# Introduction to Tree Breadth-First Search

Let’s go over the Tree Breadth-first Search pattern, its real-world applications, and some problems we can solve with it.

## We'll cover the following

## About the pattern

A tree is a graph that contains the following properties:

It is

.undirected A graph with edges that do not have a specific direction assigned to them. It is

.acyclic A graph without cycles. It is a connected graph where any two vertices are connected by exactly one path.

Its nodes can contain values of any data type.

The following key features set trees apart from other data structures, such as arrays or linked lists:

They organize data in a hierarchical manner with a root node at the top and child nodes branching out from it.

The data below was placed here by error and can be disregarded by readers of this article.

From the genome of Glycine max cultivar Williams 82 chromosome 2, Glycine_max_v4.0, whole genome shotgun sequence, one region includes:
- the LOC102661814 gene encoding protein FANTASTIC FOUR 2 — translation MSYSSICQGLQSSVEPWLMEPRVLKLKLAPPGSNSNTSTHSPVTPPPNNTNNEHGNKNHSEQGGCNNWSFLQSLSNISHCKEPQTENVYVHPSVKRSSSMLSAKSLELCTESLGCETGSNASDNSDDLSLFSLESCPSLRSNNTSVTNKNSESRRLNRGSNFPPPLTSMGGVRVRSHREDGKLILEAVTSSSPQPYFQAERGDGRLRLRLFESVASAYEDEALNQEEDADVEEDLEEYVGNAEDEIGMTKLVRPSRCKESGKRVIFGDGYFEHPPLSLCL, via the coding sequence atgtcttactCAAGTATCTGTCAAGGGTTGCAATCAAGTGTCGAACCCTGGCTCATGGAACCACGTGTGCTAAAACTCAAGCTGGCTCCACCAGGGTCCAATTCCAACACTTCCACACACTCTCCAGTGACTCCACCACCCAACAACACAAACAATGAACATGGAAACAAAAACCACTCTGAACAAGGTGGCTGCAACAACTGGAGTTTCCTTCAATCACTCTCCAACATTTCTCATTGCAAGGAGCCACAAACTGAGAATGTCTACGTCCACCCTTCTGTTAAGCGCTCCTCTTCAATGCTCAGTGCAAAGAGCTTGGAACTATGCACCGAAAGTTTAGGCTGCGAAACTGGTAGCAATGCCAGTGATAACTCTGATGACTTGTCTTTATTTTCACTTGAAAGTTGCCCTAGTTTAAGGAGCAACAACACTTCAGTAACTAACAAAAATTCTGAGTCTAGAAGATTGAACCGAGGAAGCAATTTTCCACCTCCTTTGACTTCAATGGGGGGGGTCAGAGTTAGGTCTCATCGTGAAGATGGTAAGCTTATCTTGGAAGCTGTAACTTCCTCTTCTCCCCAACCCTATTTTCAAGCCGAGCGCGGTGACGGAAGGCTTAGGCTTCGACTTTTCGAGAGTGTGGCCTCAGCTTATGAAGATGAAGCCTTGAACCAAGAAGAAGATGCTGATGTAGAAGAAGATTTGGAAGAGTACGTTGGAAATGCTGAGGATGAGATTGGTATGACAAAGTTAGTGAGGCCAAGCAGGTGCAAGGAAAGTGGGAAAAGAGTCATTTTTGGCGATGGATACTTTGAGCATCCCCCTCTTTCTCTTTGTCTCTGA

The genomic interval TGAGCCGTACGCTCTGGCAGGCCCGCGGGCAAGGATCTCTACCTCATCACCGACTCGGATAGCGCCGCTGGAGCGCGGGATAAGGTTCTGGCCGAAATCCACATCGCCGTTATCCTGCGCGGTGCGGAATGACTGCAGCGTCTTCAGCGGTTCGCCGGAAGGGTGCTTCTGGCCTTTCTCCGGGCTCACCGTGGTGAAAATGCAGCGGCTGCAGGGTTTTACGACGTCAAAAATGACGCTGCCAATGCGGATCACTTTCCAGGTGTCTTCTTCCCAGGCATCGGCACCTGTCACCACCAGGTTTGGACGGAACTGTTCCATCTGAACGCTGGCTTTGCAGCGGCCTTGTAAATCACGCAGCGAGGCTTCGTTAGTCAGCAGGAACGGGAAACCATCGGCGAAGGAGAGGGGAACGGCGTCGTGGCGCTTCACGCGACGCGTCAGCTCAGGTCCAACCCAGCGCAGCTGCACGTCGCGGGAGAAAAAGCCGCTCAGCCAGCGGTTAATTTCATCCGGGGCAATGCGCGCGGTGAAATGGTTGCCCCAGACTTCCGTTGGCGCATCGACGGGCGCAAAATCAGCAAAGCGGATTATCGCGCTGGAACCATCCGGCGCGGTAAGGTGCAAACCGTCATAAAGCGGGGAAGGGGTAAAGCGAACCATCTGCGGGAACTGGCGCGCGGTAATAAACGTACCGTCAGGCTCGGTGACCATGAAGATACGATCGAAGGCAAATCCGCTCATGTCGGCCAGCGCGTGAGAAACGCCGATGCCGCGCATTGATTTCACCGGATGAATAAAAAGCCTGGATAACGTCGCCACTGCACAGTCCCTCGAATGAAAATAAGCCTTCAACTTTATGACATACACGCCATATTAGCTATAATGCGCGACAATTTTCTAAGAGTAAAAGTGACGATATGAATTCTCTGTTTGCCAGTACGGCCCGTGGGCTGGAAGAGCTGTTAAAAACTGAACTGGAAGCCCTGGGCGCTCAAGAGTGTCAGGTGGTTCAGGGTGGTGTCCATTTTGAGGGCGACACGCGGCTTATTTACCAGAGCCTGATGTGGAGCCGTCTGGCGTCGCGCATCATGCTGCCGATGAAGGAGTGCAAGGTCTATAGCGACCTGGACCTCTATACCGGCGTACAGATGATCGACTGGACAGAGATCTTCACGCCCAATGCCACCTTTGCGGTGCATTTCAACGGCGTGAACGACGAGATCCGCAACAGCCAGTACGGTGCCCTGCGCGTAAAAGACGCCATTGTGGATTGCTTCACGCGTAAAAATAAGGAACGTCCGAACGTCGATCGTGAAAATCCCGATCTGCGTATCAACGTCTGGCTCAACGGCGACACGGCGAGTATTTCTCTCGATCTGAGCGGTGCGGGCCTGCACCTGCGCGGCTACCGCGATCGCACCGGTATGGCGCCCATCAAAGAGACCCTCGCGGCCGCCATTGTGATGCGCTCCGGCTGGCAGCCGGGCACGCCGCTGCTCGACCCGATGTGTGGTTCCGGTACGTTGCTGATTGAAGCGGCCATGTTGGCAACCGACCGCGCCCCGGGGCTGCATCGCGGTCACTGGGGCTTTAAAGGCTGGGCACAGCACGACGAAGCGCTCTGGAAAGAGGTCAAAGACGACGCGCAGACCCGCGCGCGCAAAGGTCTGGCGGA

They are nonlinear, which means that the elements in a tree are not arranged sequentially but rather in a branching structure.

The time complexity for the search and insert operations in trees is typically

$O(\log n)$ , where$n$ is the number of elements in the tree. In contrast, the time complexity for the search and insert operations in arrays and linked lists can be$O(n)$ , where$n$ is the number of elements in the array or list.There are multiple ways to traverse them.

A naive approach to exploring the tree would be to revisit already traversed nodes. More specifically, we start at the root node and traverse a particular branch all the way to the leaf node. Then, we start at the root node again and explore another branch. In this way, we’ll revisit many nodes over and over. This would take our time complexity to

**Tree breadth-first search (BFS)** is another traversal method that explores the tree level by level, starting from the root node. Nodes that are directly connected to the root node by an edge are considered to be at level 1, nodes connected to those at level 1 are at level 2, and so forth.

Here’s an example of the level-by-level representation of nodes in a tree:

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